St. Louis strives to be green

Serenity Barron
Staff Writer

Earth Day occurs on April 22, and St. Louis organizations have events planned.

Also senior Casey Murphy, environmental club president, and sophomore Irene Henry, Vice President, and the World Wild Fund offered conservation tips.

On April 17, in Forest Park the annual Earth Day Festival is held. Last year there were, “25,000 visitors and 250 venders,” according to St. Louis Earth

The Botanical Gardens and Tower Grove Park will hold the St. Louis Earth Day Community Festival on April 20. “The theme of this year’s festival is “Creating a Sustainable World – What Can You Do?” The event will include educational displays, tree planting, citizen action opportunities and hands-on demonstrations for kids,” according to the Missouri Department of Conservation.

Earth hour occurred on March 26, at 8:30 p.m., and the goal was “to reach more than one billion people in 1,000 cities around the world, inviting communities, businesses and governments to switch off their lights for one hour,” according to World Wild

At the  “I matter” march on May 8, people protest the amount of C02 in the atmosphere, and the school’s environmental club will probably attend.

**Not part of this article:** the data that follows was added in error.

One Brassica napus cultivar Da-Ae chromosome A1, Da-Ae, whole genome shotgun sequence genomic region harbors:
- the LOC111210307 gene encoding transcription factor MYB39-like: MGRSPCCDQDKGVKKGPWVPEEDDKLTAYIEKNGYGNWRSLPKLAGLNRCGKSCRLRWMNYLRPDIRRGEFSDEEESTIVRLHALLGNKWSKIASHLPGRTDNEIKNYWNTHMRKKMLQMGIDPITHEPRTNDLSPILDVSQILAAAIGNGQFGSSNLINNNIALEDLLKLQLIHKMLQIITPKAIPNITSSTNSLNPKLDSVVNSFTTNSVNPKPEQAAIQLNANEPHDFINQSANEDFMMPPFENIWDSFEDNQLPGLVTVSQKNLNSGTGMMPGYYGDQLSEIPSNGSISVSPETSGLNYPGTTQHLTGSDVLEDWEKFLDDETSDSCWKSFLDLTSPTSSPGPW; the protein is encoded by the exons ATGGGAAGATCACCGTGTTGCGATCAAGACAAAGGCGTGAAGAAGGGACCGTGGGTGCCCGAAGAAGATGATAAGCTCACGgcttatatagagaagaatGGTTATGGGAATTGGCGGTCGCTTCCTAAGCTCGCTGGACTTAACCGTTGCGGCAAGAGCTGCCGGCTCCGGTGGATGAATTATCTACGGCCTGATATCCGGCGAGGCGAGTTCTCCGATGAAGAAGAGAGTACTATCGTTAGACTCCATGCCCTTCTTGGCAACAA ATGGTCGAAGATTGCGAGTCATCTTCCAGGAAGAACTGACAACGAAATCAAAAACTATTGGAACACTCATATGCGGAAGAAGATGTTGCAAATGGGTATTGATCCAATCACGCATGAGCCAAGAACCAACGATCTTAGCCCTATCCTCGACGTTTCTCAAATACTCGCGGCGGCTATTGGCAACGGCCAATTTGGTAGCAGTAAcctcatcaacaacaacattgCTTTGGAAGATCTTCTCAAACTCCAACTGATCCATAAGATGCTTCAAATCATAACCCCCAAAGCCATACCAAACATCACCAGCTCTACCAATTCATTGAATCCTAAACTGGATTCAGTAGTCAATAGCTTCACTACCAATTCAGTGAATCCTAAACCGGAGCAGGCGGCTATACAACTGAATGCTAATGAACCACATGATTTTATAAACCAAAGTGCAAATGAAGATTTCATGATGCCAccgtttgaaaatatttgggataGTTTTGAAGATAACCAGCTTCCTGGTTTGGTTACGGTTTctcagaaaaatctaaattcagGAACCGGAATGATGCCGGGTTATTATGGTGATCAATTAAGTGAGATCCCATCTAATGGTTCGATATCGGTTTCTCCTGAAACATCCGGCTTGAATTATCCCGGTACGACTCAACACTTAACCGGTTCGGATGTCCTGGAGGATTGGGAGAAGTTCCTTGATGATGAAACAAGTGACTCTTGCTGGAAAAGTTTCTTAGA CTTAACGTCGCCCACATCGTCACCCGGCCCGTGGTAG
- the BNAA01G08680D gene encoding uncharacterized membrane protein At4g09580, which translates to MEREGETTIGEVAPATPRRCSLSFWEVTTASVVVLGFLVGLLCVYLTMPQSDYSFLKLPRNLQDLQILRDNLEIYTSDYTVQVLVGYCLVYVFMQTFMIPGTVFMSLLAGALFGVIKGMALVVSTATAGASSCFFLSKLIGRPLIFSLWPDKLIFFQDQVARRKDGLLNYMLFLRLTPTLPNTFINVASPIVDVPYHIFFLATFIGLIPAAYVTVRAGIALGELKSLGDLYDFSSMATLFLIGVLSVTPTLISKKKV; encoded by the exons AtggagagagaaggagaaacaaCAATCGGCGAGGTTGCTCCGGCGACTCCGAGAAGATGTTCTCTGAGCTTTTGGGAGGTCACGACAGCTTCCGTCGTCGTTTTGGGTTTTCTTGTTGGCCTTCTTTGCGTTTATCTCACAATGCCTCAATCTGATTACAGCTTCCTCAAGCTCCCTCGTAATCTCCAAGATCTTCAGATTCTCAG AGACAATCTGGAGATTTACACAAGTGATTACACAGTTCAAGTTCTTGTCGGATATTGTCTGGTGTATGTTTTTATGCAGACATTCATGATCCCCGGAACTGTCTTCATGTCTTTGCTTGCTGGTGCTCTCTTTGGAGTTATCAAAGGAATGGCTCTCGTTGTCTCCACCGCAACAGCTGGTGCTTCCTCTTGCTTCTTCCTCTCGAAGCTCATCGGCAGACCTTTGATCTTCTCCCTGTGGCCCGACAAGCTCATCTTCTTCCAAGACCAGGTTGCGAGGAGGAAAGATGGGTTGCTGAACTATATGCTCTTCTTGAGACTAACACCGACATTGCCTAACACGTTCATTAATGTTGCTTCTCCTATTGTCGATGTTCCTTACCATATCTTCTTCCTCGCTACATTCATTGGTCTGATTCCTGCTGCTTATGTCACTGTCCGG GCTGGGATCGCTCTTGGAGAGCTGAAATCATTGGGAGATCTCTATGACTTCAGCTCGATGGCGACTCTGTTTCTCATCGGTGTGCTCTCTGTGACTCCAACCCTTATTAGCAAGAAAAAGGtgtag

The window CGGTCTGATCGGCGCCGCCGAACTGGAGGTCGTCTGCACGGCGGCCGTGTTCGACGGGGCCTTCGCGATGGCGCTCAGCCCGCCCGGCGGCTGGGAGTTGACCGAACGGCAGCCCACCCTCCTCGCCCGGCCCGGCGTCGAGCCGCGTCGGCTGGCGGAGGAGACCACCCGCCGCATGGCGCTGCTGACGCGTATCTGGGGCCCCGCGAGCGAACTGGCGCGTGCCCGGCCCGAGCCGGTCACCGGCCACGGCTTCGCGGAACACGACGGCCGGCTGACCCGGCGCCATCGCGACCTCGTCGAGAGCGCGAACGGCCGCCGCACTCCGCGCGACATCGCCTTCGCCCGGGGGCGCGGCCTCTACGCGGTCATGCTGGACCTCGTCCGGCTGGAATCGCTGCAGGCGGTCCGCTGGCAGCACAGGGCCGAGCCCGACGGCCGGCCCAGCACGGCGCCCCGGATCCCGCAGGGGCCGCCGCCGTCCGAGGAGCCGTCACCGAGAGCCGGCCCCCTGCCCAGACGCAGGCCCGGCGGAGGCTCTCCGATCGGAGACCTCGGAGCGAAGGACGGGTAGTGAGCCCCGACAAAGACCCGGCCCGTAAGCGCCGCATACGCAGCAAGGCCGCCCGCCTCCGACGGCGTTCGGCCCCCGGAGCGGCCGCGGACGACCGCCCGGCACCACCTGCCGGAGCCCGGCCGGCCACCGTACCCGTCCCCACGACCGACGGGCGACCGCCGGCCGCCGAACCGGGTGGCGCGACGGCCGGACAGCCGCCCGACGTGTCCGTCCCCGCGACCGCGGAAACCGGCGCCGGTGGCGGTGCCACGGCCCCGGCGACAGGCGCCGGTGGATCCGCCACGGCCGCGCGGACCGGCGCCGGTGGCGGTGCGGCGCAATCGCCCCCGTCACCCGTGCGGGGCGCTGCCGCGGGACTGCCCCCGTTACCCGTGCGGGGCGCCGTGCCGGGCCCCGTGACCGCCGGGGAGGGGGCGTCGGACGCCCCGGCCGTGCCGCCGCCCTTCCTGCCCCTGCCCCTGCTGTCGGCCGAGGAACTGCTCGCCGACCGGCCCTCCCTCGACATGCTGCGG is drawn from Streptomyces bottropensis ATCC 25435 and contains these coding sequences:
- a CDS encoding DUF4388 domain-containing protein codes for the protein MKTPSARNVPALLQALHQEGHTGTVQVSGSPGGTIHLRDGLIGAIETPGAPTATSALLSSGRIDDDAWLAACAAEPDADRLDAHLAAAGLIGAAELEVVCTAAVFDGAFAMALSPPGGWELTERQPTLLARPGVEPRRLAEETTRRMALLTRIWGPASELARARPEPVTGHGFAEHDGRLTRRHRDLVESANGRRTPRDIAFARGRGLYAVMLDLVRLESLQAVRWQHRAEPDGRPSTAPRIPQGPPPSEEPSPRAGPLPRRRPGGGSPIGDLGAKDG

“The United States is the world’s single largest contributor to global warming, with average annual emissions of 19.6 tons per person?  That is nearly five times the world average of 3.9 tons per person. The impacts of climate change are too great to ignore, and we must do everything in our power to protect our future,” according to World Wild

Some Suggestions for Greener Living:

-Recycle everything possible (for convenience now recycling bins are placed by every trash can in the school)

-Bring lunch in brown paper bags (recycle afterwards)
-bring reusable lunch bag and Tupperware containers

-try walking to school

-Carpooling or mass transit “Over a quarter of the vehicle-miles travelled by households are for commuting to and from work – usually with one person in the vehicle. Carpooling and mass transit are among options that offer big reductions in carbon emissions,” said World Wildlife Fund.
-Unplug phone chargers when not in use

-Limit shower time and or turn off shower when shampooing/conditioning

-Use reusable water bottles. “On average, the United States consumes 50 billion bottles of water every year which requires 2.7 million tons of plastic to produce and generates 2.5 million tons of CO2,” said World Wildlife Fund.

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